12-11-2019  10:30 pm   •   PDX Weather    •   SEA weather  
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NORTHWEST NEWS

Puget Soundkeeper and Waste Action Project Send Notice of Intent to Sue to Ardagh Glass

Violations listed include illegal discharges into the Duwamish River, failure to collect stormwater samples and failure to install required treatment systems

San Francisco Aims to Rein in Tests of Tech Ideas on Streets

Entrepreneurs would not be allowed to test their products in San Francisco's public space unless the tech in question is declared a "net public good."

Portland-area Residents May Vote on Funding for Homeless

There may be a measure on the November 2020 ballot to fund likely hundreds of millions of dollars for increased social services

NEWS BRIEFS

Oregon Humane Society Celebrates the Adoption of the 11,000th Pet of 2019

Max, a two-year-old Labrador/Weimaraner mix, is going to a new home with the Dunlap family of Damascus ...

EPA Approves Funding for Oregon and Washington to Improve Drinking Water, Wastewater Infrastructure

States estimate $190 million for wastewater, $35 million for drinking water projects in Oregon, and $120 million for...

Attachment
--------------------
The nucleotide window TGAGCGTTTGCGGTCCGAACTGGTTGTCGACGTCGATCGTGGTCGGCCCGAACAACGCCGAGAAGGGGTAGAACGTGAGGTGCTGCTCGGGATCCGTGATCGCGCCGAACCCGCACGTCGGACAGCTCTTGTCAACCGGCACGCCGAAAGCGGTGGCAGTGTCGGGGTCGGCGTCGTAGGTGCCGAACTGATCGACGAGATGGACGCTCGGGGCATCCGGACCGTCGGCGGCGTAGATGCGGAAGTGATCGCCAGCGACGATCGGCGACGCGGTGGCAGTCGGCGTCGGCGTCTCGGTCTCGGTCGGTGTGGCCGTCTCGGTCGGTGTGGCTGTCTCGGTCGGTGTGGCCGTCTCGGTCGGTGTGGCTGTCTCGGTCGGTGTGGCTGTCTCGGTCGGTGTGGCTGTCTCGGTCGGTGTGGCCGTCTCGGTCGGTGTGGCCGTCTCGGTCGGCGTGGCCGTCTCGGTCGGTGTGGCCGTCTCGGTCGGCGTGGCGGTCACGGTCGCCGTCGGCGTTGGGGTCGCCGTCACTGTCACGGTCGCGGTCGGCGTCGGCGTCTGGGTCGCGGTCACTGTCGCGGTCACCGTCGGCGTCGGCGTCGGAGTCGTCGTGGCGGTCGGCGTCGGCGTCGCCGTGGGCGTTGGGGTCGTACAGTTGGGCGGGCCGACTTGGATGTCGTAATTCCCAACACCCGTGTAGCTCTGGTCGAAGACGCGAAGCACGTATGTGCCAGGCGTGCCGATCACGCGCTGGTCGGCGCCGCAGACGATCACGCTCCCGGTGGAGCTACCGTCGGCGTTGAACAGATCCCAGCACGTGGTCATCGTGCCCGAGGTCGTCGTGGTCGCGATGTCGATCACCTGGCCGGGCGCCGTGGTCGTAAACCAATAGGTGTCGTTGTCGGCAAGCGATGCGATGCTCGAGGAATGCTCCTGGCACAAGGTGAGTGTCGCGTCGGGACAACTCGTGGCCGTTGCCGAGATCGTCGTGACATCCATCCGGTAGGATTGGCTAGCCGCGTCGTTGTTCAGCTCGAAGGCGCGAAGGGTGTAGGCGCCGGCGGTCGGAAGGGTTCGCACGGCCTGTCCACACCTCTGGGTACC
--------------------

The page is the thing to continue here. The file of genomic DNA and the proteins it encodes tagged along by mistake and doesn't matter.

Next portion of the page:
Conservation Breakthrough for Endangered Butterfly

The Oregon Zoo's breeding success provides new hope in an effort to save Oregon silverspots ...

Meet 80 Local Authors at OHS 52nd Holiday Cheer Book Sale and Signing

This free Oregon Historical Society event will be held this Sunday, December 8 from 12 p.m. – 4 p.m. ...

Need for Blood Doesn’t Stop for Holidays – Donors Needed

Those who come to give through Dec. 18 will receive a Amazon.com Gift Card ...

Push to accelerate mustang captures draws fire in Congress

RENO, Nev. (AP) — Two House committee chairmen are trying to put the brakes on money for a new Trump administration proposal to accelerate the capture of 130,000 wild horses across the West over the next 10 years.Rep. Dina Titus, D-Nevada, whose high-desert state is home to about half the...

Fewer kids report sex abuse in US juvenile detention centers

BOISE, Idaho (AP) — A new federal report has found the number of kids who say they have been sexually victimized in juvenile detention centers has dropped across the U.S. compared with past years. But remarkably high rates of sexual abuse persist in 12 facilities stretching from Oregon to...

New Missouri coach Eli Drinkwitz predicts success

COLUMBIA, Mo. (AP) — Eli Drinkwitz was saying all the right things after being introduced as the new football coach at Missouri, laying out his vision for the once-proud program with unwavering confidence and bold proclamations.Then the former Appalachian State coach made a minor...

LSU's Burrow, Auburn's Brown named AP SEC players of year

LSU quarterback Joe Burrow is a unanimous selection as the offensive player of the year on The Associated Press All-Southeastern Conference football team.The top-ranked Tigers also have the SEC’s coach of the year in Ed Orgeron and the newcomer of the year in freshman cornerback Derek...